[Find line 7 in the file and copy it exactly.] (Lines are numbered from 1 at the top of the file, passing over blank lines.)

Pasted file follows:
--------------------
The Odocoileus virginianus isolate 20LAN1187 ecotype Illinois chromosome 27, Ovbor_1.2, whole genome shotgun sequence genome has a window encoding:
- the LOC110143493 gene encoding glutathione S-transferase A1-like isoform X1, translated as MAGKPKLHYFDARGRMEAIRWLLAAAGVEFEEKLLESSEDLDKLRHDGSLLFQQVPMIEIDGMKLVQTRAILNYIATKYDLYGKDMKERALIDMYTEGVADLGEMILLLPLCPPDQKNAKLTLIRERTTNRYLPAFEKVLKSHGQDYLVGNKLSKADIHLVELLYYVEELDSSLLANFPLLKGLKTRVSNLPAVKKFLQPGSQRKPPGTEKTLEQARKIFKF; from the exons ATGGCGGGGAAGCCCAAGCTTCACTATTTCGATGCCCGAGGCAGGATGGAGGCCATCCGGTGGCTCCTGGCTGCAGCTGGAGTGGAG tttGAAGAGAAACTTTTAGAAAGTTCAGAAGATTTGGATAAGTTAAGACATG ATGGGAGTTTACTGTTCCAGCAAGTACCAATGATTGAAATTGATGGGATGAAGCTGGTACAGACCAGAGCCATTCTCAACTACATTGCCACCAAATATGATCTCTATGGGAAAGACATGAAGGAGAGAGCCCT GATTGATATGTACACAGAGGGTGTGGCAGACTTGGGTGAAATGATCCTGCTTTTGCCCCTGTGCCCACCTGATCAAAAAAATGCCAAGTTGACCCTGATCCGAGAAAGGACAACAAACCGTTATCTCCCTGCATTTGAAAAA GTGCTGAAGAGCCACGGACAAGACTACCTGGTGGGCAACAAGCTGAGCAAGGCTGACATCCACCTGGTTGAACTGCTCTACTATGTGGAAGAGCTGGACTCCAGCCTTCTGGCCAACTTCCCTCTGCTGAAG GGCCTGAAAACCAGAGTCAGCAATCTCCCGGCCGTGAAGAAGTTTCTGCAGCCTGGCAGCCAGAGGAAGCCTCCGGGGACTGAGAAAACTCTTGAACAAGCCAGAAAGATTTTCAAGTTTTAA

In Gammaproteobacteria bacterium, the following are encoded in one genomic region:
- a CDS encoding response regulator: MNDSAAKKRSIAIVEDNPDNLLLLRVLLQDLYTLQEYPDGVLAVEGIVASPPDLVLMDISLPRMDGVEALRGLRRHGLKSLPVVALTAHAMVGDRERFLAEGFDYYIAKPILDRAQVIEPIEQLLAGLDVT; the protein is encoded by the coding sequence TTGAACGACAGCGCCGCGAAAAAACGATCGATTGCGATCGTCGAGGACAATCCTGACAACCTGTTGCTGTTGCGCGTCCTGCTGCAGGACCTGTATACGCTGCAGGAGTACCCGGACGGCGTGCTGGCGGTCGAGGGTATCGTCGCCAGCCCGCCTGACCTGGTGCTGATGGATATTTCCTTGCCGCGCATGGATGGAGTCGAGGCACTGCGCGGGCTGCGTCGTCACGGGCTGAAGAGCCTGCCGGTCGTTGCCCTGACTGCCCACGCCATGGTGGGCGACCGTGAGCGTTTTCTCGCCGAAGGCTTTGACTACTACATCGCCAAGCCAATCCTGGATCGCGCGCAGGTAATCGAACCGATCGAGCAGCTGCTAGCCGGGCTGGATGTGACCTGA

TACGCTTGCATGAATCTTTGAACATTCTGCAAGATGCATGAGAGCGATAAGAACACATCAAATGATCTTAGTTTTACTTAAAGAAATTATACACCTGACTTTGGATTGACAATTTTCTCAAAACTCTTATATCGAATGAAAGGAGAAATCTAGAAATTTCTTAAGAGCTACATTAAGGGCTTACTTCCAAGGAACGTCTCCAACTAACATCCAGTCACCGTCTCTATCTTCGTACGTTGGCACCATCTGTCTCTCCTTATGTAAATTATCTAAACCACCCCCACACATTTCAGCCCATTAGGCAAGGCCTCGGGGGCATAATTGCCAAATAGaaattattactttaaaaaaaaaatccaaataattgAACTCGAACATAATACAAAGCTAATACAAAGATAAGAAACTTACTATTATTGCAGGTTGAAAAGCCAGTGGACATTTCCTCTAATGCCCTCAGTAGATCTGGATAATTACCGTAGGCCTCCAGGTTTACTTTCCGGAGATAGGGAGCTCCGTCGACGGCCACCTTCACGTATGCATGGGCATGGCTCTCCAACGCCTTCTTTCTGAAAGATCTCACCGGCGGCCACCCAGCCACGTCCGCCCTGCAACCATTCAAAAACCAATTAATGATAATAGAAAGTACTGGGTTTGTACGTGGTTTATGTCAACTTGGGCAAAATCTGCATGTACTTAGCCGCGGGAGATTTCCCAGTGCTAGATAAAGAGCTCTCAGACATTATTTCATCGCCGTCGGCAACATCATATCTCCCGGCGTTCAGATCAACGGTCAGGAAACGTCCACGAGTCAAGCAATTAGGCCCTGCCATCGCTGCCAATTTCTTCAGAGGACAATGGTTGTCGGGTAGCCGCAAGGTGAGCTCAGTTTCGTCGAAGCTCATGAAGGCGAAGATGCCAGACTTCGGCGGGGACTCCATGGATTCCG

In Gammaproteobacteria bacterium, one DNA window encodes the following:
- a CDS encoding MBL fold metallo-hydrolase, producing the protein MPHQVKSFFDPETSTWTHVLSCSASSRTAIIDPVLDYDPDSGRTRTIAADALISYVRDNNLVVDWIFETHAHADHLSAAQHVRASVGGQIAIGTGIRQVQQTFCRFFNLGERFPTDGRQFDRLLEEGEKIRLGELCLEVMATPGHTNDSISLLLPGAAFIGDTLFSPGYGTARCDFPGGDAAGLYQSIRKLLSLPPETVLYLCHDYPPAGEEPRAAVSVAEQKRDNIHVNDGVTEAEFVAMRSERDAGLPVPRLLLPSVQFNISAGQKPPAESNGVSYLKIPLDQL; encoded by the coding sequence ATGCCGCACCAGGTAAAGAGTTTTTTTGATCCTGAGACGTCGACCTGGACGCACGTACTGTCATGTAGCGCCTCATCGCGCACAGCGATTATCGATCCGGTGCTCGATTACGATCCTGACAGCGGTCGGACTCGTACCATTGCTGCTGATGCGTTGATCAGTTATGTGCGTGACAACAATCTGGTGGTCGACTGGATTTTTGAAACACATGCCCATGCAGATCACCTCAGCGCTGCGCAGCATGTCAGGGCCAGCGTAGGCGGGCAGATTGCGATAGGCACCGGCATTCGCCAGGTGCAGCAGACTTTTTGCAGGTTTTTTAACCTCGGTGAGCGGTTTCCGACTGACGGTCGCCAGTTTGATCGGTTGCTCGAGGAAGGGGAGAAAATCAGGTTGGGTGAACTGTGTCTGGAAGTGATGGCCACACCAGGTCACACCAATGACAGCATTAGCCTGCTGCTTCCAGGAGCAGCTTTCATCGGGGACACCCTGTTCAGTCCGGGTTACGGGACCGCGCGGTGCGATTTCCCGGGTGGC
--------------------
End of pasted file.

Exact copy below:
- a CDS encoding MBL fold metallo-hydrolase, producing the protein MPHQVKSFFDPETSTWTHVLSCSASSRTAIIDPVLDYDPDSGRTRTIAADALISYVRDNNLVVDWIFETHAHADHLSAAQHVRASVGGQIAIGTGIRQVQQTFCRFFNLGERFPTDGRQFDRLLEEGEKIRLGELCLEVMATPGHTNDSISLLLPGAAFIGDTLFSPGYGTARCDFPGGDAAGLYQSIRKLLSLPPETVLYLCHDYPPAGEEPRAAVSVAEQKRDNIHVNDGVTEAEFVAMRSERDAGLPVPRLLLPSVQFNISAGQKPPAESNGVSYLKIPLDQL; encoded by the coding sequence ATGCCGCACCAGGTAAAGAGTTTTTTTGATCCTGAGACGTCGACCTGGACGCACGTACTGTCATGTAGCGCCTCATCGCGCACAGCGATTATCGATCCGGTGCTCGATTACGATCCTGACAGCGGTCGGACTCGTACCATTGCTGCTGATGCGTTGATCAGTTATGTGCGTGACAACAATCTGGTGGTCGACTGGATTTTTGAAACACATGCCCATGCAGATCACCTCAGCGCTGCGCAGCATGTCAGGGCCAGCGTAGGCGGGCAGATTGCGATAGGCACCGGCATTCGCCAGGTGCAGCAGACTTTTTGCAGGTTTTTTAACCTCGGTGAGCGGTTTCCGACTGACGGTCGCCAGTTTGATCGGTTGCTCGAGGAAGGGGAGAAAATCAGGTTGGGTGAACTGTGTCTGGAAGTGATGGCCACACCAGGTCACACCAATGACAGCATTAGCCTGCTGCTTCCAGGAGCAGCTTTCATCGGGGACACCCTGTTCAGTCCGGGTTACGGGACCGCGCGGTGCGATTTCCCGGGTGGC